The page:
1. Scotty has never been a small business owner. He's barely been a small business WORKER. He worked for all of 3 years part-to-full time in marketing and IBM sales, and that's only because Gwen Moore beat him the first time he ran for office at age 22. He was elected to the Legislature at age 26 and hasn't been off the public dole since. My college junior brother has more professional experience than governor Dropout...and is about as far along in his schooling. Any time you hear Walker talk about how things work in the business world, remember that it's all theory and things he's been fed by his contributors, because he doesn't have a damn clue about how corporations and small businesses really work.
2. Walker seems to indicate that his problem was in how it was sold, not in the content. This exchange is telling, for both its ridiculousness, and its paranoia.
"I don't think we built enough of a political case, so we let ... the national organizations come in and define the debate while we were busy just getting the job done," [Walker] said.
Walker has argued the state's agreements with public sector workers were unaffordable, and said his moves had helped prevent layoffs of middle-class workers.
Uhhh, the everyday appearances on AM 620 and co ARE you trying to build a case. That's what Sykes and Wagner and Belling are paid to do - uncritically spread your propaganda. But instead, real people got the hint, started to show up at the Capitol, and as more people read what kind of crap was in there, more realized that what you were trying to sell WAS BULLSHIT. It's why you tried to sneak this whole thing through in a week, the same way your lackeys at WisGOP are trying to slam through redistricting right now. And you're doing it because you have no legitimate case other than "greed and power". And about the "prevention of layoffs", I and others exploded that from the moment you tried to claim it (see point 3). The 30 retirements in my department alone in the last 2 weeks solidifies the absurdity of your statement, and shows that these savings could have been reached through simple attrition and concessions from the state employees union that were rejected by the State Senate after Walker demanded that they not be passed, and paid off Jeff Plale to vote against it. And now we know why that was done, don't we? When you have to lie and cover up your motives for doing something because reality is not on yur side, you always lose the people in the end.
3. As I've hit on before, government services are not the same as selling iPods or DVDs or disposable consumer products. You are dealing with things such as health care and education and natural resources and worker pay and transportation that are not optional matters in the 21st Century. These things are necessities and in any kind of non-Mad Max society, and you cannot leave them up to private markets to handle, because people will be left out, and end up destitute or dead. Selling these items off to for-profit businesses leads to exploitation, lower wages, a lower quality of life, and even more of a two-tier society that either ends with large-scale ghettos and hopelessness, or the French Revolution, with oligarchs ending up with their heads cut off.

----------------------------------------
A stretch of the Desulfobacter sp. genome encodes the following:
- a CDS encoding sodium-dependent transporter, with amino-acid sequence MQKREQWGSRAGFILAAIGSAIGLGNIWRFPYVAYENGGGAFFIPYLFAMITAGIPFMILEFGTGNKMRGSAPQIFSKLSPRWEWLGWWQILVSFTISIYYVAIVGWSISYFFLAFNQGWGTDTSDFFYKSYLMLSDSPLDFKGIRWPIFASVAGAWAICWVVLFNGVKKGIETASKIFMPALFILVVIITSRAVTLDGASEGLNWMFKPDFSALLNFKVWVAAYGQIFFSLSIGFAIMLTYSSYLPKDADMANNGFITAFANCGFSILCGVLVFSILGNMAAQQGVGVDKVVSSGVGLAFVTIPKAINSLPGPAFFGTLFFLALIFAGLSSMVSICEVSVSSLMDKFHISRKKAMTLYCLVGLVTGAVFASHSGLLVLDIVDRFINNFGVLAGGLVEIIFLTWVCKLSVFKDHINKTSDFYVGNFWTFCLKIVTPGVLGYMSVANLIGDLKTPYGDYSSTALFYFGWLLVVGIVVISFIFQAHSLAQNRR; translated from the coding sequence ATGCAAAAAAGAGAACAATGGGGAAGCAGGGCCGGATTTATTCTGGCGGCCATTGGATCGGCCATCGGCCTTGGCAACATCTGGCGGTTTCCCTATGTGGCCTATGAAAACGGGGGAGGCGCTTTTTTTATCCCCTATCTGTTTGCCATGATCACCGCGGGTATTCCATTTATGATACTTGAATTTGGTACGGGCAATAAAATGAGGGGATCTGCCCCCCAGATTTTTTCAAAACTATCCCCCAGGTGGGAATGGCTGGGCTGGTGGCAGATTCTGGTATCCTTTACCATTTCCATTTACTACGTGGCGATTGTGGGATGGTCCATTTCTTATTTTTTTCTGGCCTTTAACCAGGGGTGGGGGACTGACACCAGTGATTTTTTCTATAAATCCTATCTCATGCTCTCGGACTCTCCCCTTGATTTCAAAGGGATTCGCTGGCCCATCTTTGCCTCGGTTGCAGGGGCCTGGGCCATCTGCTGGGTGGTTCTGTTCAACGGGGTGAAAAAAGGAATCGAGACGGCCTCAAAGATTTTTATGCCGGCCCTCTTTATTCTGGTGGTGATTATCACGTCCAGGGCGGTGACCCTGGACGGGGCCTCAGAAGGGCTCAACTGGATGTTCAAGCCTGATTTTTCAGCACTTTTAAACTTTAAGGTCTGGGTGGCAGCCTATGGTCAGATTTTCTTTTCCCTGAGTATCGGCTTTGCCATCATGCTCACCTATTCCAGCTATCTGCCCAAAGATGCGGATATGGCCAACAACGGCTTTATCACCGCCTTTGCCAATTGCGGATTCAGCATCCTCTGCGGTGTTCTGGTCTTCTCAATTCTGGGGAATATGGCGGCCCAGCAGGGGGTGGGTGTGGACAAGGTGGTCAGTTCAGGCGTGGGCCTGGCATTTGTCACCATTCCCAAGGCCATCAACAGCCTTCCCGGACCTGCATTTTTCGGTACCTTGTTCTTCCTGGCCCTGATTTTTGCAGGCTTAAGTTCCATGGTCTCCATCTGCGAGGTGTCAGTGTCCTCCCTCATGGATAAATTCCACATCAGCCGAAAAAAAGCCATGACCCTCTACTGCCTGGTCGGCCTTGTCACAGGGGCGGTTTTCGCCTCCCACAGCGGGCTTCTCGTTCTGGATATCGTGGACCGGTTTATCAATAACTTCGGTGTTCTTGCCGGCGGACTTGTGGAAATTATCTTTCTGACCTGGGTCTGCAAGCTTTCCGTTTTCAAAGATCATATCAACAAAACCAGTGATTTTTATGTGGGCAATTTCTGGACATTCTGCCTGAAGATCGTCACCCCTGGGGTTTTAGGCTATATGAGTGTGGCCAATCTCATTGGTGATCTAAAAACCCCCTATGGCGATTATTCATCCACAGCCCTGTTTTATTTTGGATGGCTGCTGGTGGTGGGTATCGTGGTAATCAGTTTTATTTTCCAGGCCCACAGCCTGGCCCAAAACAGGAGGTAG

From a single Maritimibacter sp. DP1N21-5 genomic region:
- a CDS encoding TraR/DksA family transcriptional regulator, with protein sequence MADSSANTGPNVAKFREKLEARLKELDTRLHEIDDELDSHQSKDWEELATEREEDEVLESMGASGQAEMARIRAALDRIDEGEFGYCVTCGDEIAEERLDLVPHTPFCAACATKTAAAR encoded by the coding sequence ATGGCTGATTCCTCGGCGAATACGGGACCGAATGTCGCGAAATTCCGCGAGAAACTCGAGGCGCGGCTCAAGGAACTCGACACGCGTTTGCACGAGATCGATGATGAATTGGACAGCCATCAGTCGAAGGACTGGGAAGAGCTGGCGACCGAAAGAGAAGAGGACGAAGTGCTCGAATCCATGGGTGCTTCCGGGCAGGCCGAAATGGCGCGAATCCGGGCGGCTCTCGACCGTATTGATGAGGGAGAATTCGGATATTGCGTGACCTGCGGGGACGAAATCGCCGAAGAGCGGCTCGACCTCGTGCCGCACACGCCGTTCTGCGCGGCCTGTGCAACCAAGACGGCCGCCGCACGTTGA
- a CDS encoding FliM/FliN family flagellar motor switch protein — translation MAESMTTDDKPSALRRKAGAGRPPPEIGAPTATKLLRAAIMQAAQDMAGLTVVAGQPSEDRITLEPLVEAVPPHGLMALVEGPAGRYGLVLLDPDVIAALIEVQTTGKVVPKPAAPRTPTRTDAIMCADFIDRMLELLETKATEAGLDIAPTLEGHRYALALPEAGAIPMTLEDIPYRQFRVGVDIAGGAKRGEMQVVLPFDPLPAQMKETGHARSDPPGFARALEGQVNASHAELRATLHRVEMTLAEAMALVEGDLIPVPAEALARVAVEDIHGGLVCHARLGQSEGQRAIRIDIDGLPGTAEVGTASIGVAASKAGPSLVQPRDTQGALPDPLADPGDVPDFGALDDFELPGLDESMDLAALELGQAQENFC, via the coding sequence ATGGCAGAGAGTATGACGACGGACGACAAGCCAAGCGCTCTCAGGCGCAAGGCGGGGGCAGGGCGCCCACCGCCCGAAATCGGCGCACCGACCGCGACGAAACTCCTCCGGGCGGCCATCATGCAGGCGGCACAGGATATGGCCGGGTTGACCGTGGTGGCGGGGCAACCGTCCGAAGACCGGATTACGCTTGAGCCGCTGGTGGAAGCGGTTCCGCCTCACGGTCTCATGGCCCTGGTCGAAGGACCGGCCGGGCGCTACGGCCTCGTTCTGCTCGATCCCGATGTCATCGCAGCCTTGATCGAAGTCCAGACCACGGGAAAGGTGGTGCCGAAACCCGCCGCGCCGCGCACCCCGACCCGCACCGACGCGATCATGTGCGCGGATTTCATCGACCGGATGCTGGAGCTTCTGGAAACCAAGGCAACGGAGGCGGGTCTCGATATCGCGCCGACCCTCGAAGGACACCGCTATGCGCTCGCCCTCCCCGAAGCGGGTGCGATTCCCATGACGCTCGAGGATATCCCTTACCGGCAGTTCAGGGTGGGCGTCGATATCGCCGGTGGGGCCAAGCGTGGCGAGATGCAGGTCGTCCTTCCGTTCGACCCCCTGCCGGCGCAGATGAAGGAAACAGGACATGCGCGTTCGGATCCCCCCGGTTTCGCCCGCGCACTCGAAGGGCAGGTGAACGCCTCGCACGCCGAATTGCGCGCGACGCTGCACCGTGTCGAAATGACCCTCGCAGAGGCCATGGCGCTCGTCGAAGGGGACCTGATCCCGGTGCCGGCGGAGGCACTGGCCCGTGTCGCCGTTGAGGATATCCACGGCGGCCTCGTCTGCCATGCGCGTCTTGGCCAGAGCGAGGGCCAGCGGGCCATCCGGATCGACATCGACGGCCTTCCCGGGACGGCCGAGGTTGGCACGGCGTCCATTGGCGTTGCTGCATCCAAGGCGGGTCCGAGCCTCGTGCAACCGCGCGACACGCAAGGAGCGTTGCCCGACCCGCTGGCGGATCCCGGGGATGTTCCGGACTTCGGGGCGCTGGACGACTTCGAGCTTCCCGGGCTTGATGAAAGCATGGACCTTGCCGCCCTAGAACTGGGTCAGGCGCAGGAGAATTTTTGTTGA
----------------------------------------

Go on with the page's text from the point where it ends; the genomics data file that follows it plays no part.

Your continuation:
And related to this, I couldn't help but note that Gov. Mitch Daniels of Indiana was bragging about a $1.18 billion surplus. Well, that's nice that Indiana made their numbers, but look at how they did. Cutting the hell out of schools and social services, and what does the average Hoosier get for it? The only state in the Midwest to have JOB LOSS for the last 12 months, and incomes and growth that are well below Wisconsin's in Mitch's time in office.
This is worth mentioning when you hear people claim Walker's done well to have allegedly removed the state's structural deficit, because even while the LFB may say the budget is balanced for the time being, (albeit with a whole lot of caveats that will only happen in Walker World and not the real one) you gotta ask, "For what result?" Lower-achieving schools? Less medical treatment for the sick, poor and elderly? The loss of any decent-paying job for people who don't have the right connections? 10% unemployment? Huge increases in poverty? If that's the case, 1. There's no way you can tell me that's remotely worth it, especially when Wisconsin was performing well above the national average economically when Walker took over and 2. You ain't going to have a balanced budget anyway because your revenues will collapse.
On Wall Street, "making your numbers" might get your stock to go up and get you a few bonuses from the board. But if it comes because of budget-cutting, lower wages and lower production, as it has the last 10 years, it is an unsustainable and immoral system. Unfortunately, that's exactly the type of system Scott Walker wants us to have in Wisconsin, where all the gains go to the top, and none to the more productive folks down below that made it happen. And the only way that trend will be stopped in Wisconsin if we make it stop these next 10 months.